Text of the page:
Napoleon let out a long, relieved breath, just as Saphina burst out, "Mark's alive? But that's the best news, because April's alive too!"
"April!" Pasha said, leading them back down to the work platform and then to the narrow walkway. "Where is she?"
"We're not sure," Napoleon said, "but her Kyree saved our bacon out there tonight, just as we were about to get chucked down a mine shaft. Stands to reason she's alive and well somewhere. Say, Pasha, how did you and Illya know how to shut this thing off?"
"We didn't," Pasha said, "but when first I got into this base, she was here waiting and she showed me which controls to work."
Even as Pasha made this explanation, Napoleon heard a high, rattling bird cry, and a second later the author of the cry came swooping into center of the chamber. She was small, but as bright as a jewel, with iridescent blue feathers on her back and wings, and a chest and belly the color of molten gold. She circled swiftly around the room once, then disappeared with astonishing suddenness, into one of the irregularities in the cavern wall in front of them.
"That's the passage that leads back to Illya and Mark?" Saphina asked and when Pasha nodded, said,. "And that bird, was that a european kingfisher?"
"It's a Witch's bird," Pasha said. "But she wouldn't say anything about who she was or what she was doing here."
"Typical," Napoleon muttered, gazing into the opening into which the bird had disappeared. "This little crack really goes through to another cave, Pasha?" he asked.
"Yes, exactly!" Pasha said. "It's only that narrow for a few feet or so, then it opens out into another lava tube. There's a hot springs below, that keeps the place warm."
Napoleon peered down the crack. "Illya!" he shouted. " Tovarish ! Are you down there? Can you hear me?"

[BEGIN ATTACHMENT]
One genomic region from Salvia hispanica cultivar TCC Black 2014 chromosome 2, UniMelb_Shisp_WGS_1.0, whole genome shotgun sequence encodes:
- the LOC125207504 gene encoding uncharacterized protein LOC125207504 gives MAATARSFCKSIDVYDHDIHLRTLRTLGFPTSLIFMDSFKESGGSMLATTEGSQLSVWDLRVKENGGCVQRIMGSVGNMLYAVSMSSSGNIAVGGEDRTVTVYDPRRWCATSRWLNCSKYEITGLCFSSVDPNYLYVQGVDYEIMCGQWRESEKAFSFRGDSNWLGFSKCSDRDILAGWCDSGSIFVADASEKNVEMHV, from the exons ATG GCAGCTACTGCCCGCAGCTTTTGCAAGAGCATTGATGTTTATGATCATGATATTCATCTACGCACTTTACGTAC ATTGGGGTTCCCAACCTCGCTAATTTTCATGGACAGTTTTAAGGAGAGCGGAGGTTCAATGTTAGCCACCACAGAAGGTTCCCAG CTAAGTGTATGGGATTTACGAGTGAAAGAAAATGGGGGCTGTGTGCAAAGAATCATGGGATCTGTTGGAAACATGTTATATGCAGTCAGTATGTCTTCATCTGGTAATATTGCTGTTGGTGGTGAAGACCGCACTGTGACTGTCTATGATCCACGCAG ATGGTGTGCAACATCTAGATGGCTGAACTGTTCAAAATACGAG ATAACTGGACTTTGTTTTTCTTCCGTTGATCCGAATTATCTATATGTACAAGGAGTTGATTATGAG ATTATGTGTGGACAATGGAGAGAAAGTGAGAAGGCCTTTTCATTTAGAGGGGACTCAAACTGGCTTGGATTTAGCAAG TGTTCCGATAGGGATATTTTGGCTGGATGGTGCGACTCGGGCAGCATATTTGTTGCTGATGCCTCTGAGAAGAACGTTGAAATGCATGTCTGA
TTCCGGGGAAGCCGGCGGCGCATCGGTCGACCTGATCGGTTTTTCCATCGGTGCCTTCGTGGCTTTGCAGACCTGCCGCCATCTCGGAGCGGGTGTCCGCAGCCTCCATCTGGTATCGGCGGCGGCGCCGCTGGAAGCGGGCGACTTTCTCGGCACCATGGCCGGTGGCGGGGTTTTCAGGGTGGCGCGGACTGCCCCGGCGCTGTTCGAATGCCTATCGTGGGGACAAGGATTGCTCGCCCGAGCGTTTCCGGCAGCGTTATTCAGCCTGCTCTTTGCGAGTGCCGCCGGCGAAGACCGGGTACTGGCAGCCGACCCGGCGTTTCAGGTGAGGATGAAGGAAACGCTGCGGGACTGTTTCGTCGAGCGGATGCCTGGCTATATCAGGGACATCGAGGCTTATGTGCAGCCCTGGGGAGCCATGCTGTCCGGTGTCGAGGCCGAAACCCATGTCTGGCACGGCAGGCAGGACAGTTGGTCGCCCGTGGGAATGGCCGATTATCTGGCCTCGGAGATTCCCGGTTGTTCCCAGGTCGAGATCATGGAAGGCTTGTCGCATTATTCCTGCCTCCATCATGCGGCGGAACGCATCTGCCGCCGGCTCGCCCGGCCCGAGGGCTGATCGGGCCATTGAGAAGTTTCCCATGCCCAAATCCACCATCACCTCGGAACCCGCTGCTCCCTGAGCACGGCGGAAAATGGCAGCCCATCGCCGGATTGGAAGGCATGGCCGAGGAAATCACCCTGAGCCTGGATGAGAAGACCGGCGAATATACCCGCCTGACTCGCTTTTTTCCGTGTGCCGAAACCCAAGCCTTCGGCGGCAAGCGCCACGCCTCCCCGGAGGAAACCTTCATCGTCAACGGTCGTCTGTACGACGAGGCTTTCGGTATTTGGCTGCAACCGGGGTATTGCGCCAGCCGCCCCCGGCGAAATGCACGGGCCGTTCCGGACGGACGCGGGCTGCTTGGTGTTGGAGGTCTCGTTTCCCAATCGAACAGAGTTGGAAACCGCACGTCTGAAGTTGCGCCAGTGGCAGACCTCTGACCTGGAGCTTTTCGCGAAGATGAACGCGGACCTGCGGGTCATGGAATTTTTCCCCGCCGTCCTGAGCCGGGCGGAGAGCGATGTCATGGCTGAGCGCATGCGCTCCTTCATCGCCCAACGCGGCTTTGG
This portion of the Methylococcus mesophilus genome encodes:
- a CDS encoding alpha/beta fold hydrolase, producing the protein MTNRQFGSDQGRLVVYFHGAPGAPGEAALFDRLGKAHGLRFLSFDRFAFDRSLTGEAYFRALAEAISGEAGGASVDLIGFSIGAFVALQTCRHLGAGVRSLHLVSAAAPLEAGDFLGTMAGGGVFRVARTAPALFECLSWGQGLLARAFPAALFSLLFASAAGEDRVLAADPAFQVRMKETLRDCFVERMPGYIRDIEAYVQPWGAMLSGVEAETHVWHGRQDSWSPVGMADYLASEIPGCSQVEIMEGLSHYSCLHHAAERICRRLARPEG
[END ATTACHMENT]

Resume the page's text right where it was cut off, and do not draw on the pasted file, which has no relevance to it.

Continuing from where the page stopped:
After a moment Napoleon saw a glimmer of light, as if someone was shining a mini torch into the crack, then heard a much hoped for reply. "Napoleon!" came Illya's voice through the opening. "It's very good to hear you. I take it you've met up with Pasha?"
It was one thing to see Illya's Pasha and know Illya must be alive, but hearing his partner's voice was the thing that unravelled the last knot of anxiety lying in Napoleon's stomach.
"It's really good to hear your voice too, partner mine," Napoleon answered. "And yes I'm here with Pasha, and we got the Thrush earthquake machine shut down too. Do you know anything about the kingfisher dæmon that told Pasha how to do that?"
Illya was starting to say that he didn't know anything about that, when another voice interrupted his. "A kingfisher dæmon? Blue and gold colored?" Mark Slate's British accented words filtered down the crack.
"That's the one," Napoleon replied. "It's good to hear your voice too, Agent Slate."
"Likewise, mate," Mark said. "And that kingfisher dæmon saved my bloody life, she did. Led me down here with the avalanche right on my heels and me thinking I was done for. Haven't the faintest idea whose she is, though."
"Or if she managed to save April too," chimed in Lyssa, Mark's ferret dæmon.
"I'm guessing she did," Napoleon said, recounting his tale of how Kyree had saved them, much to Mark and Lyssa's joy.
"Kyree knew to find us when we were in trouble," Saphina mused. "I bet she'd know to find us now that the machine has been shut down. If we went out on the snowmobile, she could find us and lead us to where April is."
They all agreed that this seemed a sound plan, but a few loose ends needed to be tied up here first.
"If I send Pasha to you with the communicator," Napoleon proposed, "You can report in and tell them that the machine's been shut down, and they can use the communicator signal to find you and send a rescue team."